Magazine article Diverse Issues in Higher Education

Tech Program Trains Next Generation of Minority Entrepreneurs

Magazine article Diverse Issues in Higher Education

Tech Program Trains Next Generation of Minority Entrepreneurs

Article excerpt

For two weeks every summer at a small college in West Virginia's northern panhandle, classes start at 8 a.m. and end at 5 p.m. But the work doesn't stop there.

Broken into 10 teams, students in the seven-year-old Emerging Minority Business Leaders program continue working into the night, checking through patents of new technologies, arguing over best approaches, anticipating pratfalls and finally putting together competing business plans. One team wins.

"It was pretty intense, but it inspired me to start a business that was technology focused," says SherRhonda Gibbs, who was on a winning team and completed the EMBL course in 2005. Gibbs, now finishing her doctorate in entrepreneurship at Jackson State University in Mississippi, has her own biomedical startup in Baltimore.

That's music to the ears of Tyrone C. Taylor, the director for Washington relations for the West Virginia High Technology Consortium Foundation. The foundation, along with the U.S. Department of Commerce's Minority Business Development Agency, runs the $600,000-a-year EMBL program. It is important work, he says, "because the truth is that diversity in high tech isn't where states would like to see it." The program draws about 50 highly qualified, mostly minority students each year from throughout the country.

EMBL, however, may be about to go through some changes. The usual summer program at West Liberty State College runs June 10-21. But to keep it going past then, the tech foundation may have to raise some extra funds independently, Taylor says.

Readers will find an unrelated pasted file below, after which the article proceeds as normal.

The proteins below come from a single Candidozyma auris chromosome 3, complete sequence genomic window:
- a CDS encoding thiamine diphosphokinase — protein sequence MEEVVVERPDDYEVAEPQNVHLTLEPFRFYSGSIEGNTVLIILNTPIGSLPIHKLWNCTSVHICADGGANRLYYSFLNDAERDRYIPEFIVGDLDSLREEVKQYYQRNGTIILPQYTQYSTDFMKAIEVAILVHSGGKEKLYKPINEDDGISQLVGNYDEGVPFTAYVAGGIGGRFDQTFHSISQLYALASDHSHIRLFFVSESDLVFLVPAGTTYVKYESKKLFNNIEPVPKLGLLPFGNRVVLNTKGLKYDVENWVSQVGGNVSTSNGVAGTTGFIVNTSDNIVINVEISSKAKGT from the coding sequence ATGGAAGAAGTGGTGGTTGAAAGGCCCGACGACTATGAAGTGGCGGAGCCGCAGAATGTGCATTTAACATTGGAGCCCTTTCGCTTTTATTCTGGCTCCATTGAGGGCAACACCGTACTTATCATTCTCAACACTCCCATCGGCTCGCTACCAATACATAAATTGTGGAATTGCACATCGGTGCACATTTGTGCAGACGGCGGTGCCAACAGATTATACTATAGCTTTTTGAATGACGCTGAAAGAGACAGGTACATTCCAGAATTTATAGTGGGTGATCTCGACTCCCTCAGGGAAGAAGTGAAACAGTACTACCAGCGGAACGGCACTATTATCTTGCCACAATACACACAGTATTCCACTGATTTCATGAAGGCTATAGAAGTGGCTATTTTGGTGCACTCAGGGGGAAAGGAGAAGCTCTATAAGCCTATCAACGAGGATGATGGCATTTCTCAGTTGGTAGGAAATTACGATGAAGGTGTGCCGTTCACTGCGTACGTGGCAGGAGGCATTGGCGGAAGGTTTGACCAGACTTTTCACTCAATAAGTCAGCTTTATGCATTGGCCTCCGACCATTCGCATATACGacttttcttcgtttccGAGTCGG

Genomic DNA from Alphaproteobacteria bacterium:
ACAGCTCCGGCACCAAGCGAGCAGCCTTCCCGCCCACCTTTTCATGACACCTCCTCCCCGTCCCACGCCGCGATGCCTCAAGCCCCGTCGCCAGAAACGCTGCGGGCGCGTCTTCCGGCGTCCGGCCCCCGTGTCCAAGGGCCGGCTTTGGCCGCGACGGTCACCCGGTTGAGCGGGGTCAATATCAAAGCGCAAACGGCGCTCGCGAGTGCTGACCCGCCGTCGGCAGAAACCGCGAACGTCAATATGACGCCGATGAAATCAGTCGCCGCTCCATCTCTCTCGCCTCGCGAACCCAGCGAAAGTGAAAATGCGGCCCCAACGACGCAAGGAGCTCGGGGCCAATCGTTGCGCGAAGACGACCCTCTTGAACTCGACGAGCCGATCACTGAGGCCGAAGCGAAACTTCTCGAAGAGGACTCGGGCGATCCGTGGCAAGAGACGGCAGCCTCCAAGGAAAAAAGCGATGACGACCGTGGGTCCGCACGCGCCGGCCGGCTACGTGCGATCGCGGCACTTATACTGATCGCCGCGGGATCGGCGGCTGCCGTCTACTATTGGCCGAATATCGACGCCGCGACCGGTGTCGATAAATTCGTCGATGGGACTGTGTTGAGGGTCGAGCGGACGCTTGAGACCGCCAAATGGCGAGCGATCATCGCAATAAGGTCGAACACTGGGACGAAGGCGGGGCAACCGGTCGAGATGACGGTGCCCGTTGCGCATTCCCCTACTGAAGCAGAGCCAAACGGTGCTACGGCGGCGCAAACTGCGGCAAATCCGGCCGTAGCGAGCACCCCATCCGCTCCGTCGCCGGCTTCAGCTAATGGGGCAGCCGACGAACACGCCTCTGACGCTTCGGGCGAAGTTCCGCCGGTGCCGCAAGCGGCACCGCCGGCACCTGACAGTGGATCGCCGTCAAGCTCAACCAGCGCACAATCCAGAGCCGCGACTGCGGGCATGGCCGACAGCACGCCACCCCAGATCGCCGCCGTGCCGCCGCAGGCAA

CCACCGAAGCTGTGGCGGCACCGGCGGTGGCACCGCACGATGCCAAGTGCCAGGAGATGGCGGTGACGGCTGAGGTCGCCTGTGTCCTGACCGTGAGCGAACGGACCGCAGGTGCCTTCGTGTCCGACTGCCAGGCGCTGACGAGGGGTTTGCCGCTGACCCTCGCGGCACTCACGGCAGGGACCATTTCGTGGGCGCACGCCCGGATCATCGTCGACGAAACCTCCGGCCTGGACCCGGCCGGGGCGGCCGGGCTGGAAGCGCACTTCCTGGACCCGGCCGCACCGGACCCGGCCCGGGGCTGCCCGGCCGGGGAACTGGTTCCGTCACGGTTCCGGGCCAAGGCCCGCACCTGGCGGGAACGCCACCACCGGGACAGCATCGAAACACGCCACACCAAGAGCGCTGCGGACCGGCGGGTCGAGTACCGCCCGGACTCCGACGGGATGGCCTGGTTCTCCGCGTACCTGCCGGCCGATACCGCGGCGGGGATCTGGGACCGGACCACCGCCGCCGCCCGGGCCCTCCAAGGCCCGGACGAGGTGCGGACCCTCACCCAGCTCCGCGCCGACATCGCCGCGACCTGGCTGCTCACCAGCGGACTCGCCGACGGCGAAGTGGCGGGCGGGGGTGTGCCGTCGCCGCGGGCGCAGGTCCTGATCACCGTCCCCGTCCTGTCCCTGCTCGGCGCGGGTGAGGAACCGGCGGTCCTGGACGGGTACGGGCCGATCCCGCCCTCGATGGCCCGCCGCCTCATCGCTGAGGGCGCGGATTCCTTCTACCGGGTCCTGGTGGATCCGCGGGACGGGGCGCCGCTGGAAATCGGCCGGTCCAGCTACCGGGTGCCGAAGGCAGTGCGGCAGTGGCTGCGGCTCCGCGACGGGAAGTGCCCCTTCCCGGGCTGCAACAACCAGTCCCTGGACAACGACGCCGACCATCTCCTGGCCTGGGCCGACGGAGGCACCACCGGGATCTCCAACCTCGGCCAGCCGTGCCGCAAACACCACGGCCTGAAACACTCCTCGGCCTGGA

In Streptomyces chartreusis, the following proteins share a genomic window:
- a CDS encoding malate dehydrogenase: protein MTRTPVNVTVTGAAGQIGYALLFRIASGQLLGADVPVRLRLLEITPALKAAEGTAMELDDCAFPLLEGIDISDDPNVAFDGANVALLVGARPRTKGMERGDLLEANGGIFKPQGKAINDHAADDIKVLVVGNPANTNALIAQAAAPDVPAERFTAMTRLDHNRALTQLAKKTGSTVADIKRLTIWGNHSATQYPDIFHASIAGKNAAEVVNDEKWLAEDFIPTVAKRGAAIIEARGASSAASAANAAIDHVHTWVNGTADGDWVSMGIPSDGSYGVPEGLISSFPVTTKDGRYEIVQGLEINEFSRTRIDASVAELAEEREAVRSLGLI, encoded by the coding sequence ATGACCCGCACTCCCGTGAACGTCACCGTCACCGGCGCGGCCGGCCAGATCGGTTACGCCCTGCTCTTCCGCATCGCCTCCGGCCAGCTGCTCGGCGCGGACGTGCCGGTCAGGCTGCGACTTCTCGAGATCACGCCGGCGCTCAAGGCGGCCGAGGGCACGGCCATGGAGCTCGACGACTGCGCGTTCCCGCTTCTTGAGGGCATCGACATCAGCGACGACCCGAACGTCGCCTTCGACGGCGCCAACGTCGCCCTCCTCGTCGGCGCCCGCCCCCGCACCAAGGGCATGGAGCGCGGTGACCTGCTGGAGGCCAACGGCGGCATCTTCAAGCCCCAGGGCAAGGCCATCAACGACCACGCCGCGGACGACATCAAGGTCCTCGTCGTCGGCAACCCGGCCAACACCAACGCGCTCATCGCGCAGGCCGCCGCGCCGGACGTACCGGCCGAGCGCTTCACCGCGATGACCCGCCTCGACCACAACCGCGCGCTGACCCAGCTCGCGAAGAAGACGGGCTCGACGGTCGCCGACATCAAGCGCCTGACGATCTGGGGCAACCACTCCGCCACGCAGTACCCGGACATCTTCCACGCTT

One reason is that the Minority Business Development Agency is reassessing how it funds programs. The agency, Taylor says, evaluates the program on contracts they produce, while the EMBUs goal is to launch new generations of entrepreneurs.

Bridget Gonzales, chief of the Office of Legislative, Education and Intergovernmental Affairs at the MBDA, says no funds are in jeopardy at the moment. Her group has been in discussion with Taylor about upgrading the program. "They want to foster the technology transfer aspect among minority businesses since that's been the weakest part of the program," she says. One goal is to make students aware of what technologies the federal government already has that they can develop. "Over the years, this program has been evolving," she says.

It won't be the first time EMBL has been asked to weather a period of change. Initially, the program involved two months of classroom work. …

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